Before long, his father would begin writing for and later editing Fine Woodworking, among the first magazines of its kind in the United States. The job would take him to Connecticut, where Joseph was born. About a decade later, the family moved to Lincoln. It was there that his father brainstormed a writing project on green woodworking, which involved pliable, freshly cut timber workable by hand in lieu of saw. That made it, in his estimation, an ideal way of introducing kids to woodworking. Joseph and his brothers became the “guinea pigs” and, eventually, the subjects of their father’s articles on the practice.

Throughout much of Joseph’s childhood, the Holmes home would play host to apprentices looking to learn the craft of old-school woodworking. Nature and nurture, it seemed, were conspiring to put him on his father’s path. But he worried about whether woodworking could offer him the stability he sought. So he decided to study economics at Nebraska U, ultimately earning his bachelor’s in it.

Even as he did, though, Holmes continued working on the fringes of the woodworking space. He was framing houses and mudding walls for a local architect and builder. He was lending his furniture-making sensibilities and skills to a friend who owned an interior design company in the Haymarket. He was, clearly, nowhere near finished with where he’d started.

“If I grew up with my father being a stockbroker or a potter, I’d probably feel different about that,” he said. “But … I can’t be wholly romantic about it: In the end, I think, really, we do all this stuff for ourselves. As much as we want to kid ourselves, we have this urge to build and create and push — in the same way that, I don’t know, you climb a mountain or get into a submarine. You have this urge to just do something, try something, that puts something out into the world.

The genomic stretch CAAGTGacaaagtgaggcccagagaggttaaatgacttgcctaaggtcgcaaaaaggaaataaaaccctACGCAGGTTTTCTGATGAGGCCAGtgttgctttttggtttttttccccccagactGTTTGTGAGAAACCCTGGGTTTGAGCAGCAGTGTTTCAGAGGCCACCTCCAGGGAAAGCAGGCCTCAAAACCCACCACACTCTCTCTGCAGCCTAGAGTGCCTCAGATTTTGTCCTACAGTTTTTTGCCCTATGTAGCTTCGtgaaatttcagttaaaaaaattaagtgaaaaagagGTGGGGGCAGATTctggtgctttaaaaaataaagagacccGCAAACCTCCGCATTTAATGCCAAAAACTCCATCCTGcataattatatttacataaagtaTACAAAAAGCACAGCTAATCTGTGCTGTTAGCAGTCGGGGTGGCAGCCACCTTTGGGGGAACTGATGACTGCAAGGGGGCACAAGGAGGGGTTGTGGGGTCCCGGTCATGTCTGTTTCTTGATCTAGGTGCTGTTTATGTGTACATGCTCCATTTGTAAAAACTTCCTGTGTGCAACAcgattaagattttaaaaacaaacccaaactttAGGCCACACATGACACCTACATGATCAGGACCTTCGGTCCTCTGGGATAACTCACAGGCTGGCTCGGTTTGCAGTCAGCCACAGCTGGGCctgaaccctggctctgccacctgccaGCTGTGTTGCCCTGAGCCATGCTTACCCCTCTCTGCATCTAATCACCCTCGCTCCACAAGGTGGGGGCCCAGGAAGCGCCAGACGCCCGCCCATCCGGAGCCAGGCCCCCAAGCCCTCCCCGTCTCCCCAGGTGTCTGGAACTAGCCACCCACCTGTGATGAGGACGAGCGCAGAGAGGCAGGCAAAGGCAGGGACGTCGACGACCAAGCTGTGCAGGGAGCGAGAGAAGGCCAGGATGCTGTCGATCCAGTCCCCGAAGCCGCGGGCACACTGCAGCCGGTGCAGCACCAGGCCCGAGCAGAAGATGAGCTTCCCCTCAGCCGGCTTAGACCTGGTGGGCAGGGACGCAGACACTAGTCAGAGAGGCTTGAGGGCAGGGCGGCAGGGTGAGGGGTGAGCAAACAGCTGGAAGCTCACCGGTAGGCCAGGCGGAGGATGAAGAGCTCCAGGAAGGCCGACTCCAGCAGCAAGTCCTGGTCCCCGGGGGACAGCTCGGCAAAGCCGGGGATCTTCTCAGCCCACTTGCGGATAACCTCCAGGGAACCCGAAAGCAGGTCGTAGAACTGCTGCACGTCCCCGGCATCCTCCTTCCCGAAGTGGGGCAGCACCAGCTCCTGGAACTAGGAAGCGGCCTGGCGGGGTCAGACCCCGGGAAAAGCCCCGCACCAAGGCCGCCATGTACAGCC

“I realized, well, this is what I know, and it’s what I’m good at,” he said, settling on: “‘I’m gonna give it a shot.’”

Approaching his mid-20s, Joseph decided to formally apprentice with his father, who had established a woodworking shop at Turbine Flats in Lincoln. After four years, he and some fellow apprentices struck out on their own, taking gigs in other local shops, eventually migrating to Kansas City for a stint at an architecture and design firm. With the aid of multiple mentors, he was proving himself wrong: He was building a career, one stick of furniture at a time, dressers and tables and chairs.

Still: If his hands were full, his mind was left grasping.

“You’re always doing commissioned stuff for other people,” he said. “You don’t really have a vision. The making of money is always first. So I always intended to really try to figure out a way to explore my own designs.”


Holmes would figure it out in 2018, when he took on the mantle of running Nebraska’s Art Fabrication Space: a whitewash-bricked, pipe-ceilinged, square-pillared den of saws, sanders, vises, jointers, laser-cutters, CNC machines and 3D printers in the basement of Richards Hall.